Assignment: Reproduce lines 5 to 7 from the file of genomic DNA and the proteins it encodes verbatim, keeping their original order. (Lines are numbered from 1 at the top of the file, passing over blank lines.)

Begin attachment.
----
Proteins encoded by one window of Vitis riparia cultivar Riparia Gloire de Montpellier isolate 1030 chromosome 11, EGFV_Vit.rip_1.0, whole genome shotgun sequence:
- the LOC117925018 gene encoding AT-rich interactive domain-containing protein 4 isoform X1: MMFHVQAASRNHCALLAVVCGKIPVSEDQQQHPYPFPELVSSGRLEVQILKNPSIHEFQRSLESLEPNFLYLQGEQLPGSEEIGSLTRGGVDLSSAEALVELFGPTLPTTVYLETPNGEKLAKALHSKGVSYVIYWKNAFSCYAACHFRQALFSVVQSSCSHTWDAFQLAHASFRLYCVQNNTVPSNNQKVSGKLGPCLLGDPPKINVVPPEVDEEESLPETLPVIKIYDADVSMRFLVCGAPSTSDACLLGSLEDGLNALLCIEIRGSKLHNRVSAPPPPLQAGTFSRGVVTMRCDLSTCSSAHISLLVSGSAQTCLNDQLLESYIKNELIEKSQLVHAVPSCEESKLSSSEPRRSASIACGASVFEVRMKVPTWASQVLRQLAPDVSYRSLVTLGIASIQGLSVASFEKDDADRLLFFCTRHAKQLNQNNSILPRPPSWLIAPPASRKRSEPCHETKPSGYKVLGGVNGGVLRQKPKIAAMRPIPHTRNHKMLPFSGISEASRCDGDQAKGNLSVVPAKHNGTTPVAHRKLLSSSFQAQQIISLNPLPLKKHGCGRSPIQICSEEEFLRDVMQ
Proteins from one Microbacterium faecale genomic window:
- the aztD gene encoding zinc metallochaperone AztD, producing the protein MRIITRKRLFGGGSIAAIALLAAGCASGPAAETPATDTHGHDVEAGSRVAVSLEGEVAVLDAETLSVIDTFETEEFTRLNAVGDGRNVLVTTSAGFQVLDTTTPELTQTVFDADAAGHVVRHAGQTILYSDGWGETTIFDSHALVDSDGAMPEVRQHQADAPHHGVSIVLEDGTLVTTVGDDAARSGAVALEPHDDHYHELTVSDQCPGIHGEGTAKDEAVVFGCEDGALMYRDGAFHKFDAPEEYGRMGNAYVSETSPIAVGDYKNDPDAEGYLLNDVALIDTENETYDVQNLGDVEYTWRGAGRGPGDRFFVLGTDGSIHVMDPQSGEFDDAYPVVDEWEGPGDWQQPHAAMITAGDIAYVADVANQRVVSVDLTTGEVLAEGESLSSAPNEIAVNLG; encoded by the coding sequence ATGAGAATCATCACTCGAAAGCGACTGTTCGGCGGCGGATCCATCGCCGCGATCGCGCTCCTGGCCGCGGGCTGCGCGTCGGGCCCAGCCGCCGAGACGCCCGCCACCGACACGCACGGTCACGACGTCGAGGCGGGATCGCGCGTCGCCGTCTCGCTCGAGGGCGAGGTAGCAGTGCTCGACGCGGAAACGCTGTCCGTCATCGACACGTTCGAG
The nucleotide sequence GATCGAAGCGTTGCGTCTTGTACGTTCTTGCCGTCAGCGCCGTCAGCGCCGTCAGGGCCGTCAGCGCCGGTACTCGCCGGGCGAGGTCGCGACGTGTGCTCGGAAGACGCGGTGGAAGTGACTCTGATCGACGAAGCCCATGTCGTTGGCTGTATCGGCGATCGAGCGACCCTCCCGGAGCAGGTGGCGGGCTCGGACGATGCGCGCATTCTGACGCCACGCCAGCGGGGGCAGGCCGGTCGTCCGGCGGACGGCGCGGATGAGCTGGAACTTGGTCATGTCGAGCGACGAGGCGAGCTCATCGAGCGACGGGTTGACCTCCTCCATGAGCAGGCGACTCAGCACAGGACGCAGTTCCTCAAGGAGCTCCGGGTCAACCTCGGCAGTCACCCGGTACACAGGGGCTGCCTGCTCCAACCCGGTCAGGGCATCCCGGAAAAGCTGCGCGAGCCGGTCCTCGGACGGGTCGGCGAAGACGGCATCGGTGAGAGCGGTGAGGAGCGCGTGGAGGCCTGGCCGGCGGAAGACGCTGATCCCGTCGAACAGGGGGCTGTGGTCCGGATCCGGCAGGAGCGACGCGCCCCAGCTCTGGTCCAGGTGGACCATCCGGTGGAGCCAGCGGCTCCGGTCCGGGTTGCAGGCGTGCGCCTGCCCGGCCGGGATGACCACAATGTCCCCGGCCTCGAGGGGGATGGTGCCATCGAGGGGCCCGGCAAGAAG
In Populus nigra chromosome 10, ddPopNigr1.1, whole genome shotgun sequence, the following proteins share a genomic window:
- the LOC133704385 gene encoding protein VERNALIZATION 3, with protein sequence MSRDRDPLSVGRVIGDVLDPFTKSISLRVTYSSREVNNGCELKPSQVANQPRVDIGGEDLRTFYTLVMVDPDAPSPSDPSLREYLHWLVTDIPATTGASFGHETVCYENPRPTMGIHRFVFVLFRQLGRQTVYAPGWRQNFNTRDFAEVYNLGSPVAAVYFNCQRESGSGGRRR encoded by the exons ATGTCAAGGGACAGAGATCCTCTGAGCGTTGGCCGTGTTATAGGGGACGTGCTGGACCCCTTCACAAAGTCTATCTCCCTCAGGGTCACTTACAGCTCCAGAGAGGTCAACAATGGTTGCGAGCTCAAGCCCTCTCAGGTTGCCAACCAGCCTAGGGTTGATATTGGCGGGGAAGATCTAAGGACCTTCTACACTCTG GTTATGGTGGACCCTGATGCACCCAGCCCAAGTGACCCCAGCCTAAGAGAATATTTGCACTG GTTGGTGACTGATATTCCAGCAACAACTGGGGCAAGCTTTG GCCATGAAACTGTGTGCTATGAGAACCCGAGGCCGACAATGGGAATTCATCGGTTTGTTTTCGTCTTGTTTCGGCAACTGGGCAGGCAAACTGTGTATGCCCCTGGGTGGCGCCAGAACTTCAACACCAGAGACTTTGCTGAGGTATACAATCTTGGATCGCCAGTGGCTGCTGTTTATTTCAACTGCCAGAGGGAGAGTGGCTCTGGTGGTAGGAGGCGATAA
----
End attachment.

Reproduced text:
The nucleotide sequence GATCGAAGCGTTGCGTCTTGTACGTTCTTGCCGTCAGCGCCGTCAGCGCCGTCAGGGCCGTCAGCGCCGGTACTCGCCGGGCGAGGTCGCGACGTGTGCTCGGAAGACGCGGTGGAAGTGACTCTGATCGACGAAGCCCATGTCGTTGGCTGTATCGGCGATCGAGCGACCCTCCCGGAGCAGGTGGCGGGCTCGGACGATGCGCGCATTCTGACGCCACGCCAGCGGGGGCAGGCCGGTCGTCCGGCGGACGGCGCGGATGAGCTGGAACTTGGTCATGTCGAGCGACGAGGCGAGCTCATCGAGCGACGGGTTGACCTCCTCCATGAGCAGGCGACTCAGCACAGGACGCAGTTCCTCAAGGAGCTCCGGGTCAACCTCGGCAGTCACCCGGTACACAGGGGCTGCCTGCTCCAACCCGGTCAGGGCATCCCGGAAAAGCTGCGCGAGCCGGTCCTCGGACGGGTCGGCGAAGACGGCATCGGTGAGAGCGGTGAGGAGCGCGTGGAGGCCTGGCCGGCGGAAGACGCTGATCCCGTCGAACAGGGGGCTGTGGTCCGGATCCGGCAGGAGCGACGCGCCCCAGCTCTGGTCCAGGTGGACCATCCGGTGGAGCCAGCGGCTCCGGTCCGGGTTGCAGGCGTGCGCCTGCCCGGCCGGGATGACCACAATGTCCCCGGCCTCGAGGGGGATGGTGCCATCGAGGGGCCCGGCAAGAAG
In Populus nigra chromosome 10, ddPopNigr1.1, whole genome shotgun sequence, the following proteins share a genomic window:
- the LOC133704385 gene encoding protein VERNALIZATION 3, with protein sequence MSRDRDPLSVGRVIGDVLDPFTKSISLRVTYSSREVNNGCELKPSQVANQPRVDIGGEDLRTFYTLVMVDPDAPSPSDPSLREYLHWLVTDIPATTGASFGHETVCYENPRPTMGIHRFVFVLFRQLGRQTVYAPGWRQNFNTRDFAEVYNLGSPVAAVYFNCQRESGSGGRRR encoded by the exons ATGTCAAGGGACAGAGATCCTCTGAGCGTTGGCCGTGTTATAGGGGACGTGCTGGACCCCTTCACAAAGTCTATCTCCCTCAGGGTCACTTACAGCTCCAGAGAGGTCAACAATGGTTGCGAGCTCAAGCCCTCTCAGGTTGCCAACCAGCCTAGGGTTGATATTGGCGGGGAAGATCTAAGGACCTTCTACACTCTG GTTATGGTGGACCCTGATGCACCCAGCCCAAGTGACCCCAGCCTAAGAGAATATTTGCACTG GTTGGTGACTGATATTCCAGCAACAACTGGGGCAAGCTTTG GCCATGAAACTGTGTGCTATGAGAACCCGAGGCCGACAATGGGAATTCATCGGTTTGTTTTCGTCTTGTTTCGGCAACTGGGCAGGCAAACTGTGTATGCCCCTGGGTGGCGCCAGAACTTCAACACCAGAGACTTTGCTGAGGTATACAATCTTGGATCGCCAGTGGCTGCTGTTTATTTCAACTGCCAGAGGGAGAGTGGCTCTGGTGGTAGGAGGCGATAA